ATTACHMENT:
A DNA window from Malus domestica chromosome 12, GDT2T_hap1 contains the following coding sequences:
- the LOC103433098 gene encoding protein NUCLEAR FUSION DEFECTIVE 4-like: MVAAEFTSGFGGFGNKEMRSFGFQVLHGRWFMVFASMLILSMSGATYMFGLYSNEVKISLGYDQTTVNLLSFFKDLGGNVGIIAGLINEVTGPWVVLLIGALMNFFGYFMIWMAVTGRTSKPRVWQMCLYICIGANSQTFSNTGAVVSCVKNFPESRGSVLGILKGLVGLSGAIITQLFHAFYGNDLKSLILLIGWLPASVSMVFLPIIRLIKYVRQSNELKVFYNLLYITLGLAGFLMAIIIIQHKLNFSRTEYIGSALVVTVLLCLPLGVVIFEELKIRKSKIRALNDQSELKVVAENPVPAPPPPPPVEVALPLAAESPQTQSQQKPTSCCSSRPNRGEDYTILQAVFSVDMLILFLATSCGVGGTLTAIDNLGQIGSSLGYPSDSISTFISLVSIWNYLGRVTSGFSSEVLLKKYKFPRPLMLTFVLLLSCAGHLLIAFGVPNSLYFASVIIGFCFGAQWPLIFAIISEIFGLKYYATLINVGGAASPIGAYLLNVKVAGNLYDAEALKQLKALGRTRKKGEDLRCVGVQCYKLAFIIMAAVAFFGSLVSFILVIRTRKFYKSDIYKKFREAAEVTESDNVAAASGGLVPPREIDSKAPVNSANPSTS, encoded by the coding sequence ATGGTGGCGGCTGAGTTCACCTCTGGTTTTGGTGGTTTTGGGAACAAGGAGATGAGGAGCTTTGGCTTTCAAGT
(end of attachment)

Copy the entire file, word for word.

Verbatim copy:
A DNA window from Malus domestica chromosome 12, GDT2T_hap1 contains the following coding sequences:
- the LOC103433098 gene encoding protein NUCLEAR FUSION DEFECTIVE 4-like: MVAAEFTSGFGGFGNKEMRSFGFQVLHGRWFMVFASMLILSMSGATYMFGLYSNEVKISLGYDQTTVNLLSFFKDLGGNVGIIAGLINEVTGPWVVLLIGALMNFFGYFMIWMAVTGRTSKPRVWQMCLYICIGANSQTFSNTGAVVSCVKNFPESRGSVLGILKGLVGLSGAIITQLFHAFYGNDLKSLILLIGWLPASVSMVFLPIIRLIKYVRQSNELKVFYNLLYITLGLAGFLMAIIIIQHKLNFSRTEYIGSALVVTVLLCLPLGVVIFEELKIRKSKIRALNDQSELKVVAENPVPAPPPPPPVEVALPLAAESPQTQSQQKPTSCCSSRPNRGEDYTILQAVFSVDMLILFLATSCGVGGTLTAIDNLGQIGSSLGYPSDSISTFISLVSIWNYLGRVTSGFSSEVLLKKYKFPRPLMLTFVLLLSCAGHLLIAFGVPNSLYFASVIIGFCFGAQWPLIFAIISEIFGLKYYATLINVGGAASPIGAYLLNVKVAGNLYDAEALKQLKALGRTRKKGEDLRCVGVQCYKLAFIIMAAVAFFGSLVSFILVIRTRKFYKSDIYKKFREAAEVTESDNVAAASGGLVPPREIDSKAPVNSANPSTS, encoded by the coding sequence ATGGTGGCGGCTGAGTTCACCTCTGGTTTTGGTGGTTTTGGGAACAAGGAGATGAGGAGCTTTGGCTTTCAAGT